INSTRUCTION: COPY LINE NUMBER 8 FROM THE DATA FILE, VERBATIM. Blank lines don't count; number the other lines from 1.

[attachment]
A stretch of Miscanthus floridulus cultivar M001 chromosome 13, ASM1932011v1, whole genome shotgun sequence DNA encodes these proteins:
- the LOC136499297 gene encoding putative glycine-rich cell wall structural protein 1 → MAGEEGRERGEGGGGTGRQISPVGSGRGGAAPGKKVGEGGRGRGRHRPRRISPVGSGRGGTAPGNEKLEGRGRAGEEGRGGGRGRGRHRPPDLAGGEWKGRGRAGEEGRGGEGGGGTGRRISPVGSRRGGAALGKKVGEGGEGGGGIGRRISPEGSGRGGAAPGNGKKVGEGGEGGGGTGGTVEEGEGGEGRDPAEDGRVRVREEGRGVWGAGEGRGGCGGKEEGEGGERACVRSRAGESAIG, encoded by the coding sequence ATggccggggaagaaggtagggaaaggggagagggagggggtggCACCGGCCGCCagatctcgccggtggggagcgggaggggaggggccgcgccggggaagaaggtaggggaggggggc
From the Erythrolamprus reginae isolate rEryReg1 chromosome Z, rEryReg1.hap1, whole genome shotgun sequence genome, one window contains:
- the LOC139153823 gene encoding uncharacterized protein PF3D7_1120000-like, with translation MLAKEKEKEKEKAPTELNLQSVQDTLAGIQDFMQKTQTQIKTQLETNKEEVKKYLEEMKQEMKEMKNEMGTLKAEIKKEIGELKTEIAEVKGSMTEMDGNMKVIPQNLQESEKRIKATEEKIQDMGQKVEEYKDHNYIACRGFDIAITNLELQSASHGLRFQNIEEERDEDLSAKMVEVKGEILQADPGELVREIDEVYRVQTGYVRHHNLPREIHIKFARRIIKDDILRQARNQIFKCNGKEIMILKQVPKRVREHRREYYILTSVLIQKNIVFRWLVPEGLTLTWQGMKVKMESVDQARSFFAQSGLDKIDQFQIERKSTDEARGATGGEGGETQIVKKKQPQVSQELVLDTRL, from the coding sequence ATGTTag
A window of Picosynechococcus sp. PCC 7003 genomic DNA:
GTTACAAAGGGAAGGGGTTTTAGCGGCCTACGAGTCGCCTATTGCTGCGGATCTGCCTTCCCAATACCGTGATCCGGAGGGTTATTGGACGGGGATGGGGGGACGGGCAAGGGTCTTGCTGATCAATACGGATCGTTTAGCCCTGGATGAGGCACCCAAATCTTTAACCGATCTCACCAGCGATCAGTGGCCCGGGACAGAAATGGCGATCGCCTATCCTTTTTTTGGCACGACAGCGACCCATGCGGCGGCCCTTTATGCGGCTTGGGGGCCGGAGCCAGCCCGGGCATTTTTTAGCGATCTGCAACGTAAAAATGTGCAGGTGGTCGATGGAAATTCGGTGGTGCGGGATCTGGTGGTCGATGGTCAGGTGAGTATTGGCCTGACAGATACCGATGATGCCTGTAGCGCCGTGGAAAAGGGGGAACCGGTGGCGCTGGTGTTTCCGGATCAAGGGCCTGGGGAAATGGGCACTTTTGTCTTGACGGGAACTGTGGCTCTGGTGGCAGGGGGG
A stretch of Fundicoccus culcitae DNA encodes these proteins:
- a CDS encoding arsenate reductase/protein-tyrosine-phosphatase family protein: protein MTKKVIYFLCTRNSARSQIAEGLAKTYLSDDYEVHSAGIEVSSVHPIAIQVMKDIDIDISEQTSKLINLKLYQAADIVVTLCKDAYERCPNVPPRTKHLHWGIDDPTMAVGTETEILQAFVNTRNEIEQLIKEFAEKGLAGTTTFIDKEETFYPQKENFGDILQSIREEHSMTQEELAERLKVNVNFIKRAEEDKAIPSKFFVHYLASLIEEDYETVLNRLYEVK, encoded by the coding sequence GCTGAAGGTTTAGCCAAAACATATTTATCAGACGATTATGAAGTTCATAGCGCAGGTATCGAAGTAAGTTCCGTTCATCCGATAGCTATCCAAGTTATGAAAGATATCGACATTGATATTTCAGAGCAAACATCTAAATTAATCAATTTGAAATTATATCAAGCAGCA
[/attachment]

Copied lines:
- a CDS encoding arsenate reductase/protein-tyrosine-phosphatase family protein: protein MTKKVIYFLCTRNSARSQIAEGLAKTYLSDDYEVHSAGIEVSSVHPIAIQVMKDIDIDISEQTSKLINLKLYQAADIVVTLCKDAYERCPNVPPRTKHLHWGIDDPTMAVGTETEILQAFVNTRNEIEQLIKEFAEKGLAGTTTFIDKEETFYPQKENFGDILQSIREEHSMTQEELAERLKVNVNFIKRAEEDKAIPSKFFVHYLASLIEEDYETVLNRLYEVK, encoded by the coding sequence GCTGAAGGTTTAGCCAAAACATATTTATCAGACGATTATGAAGTTCATAGCGCAGGTATCGAAGTAAGTTCCGTTCATCCGATAGCTATCCAAGTTATGAAAGATATCGACATTGATATTTCAGAGCAAACATCTAAATTAATCAATTTGAAATTATATCAAGCAGCA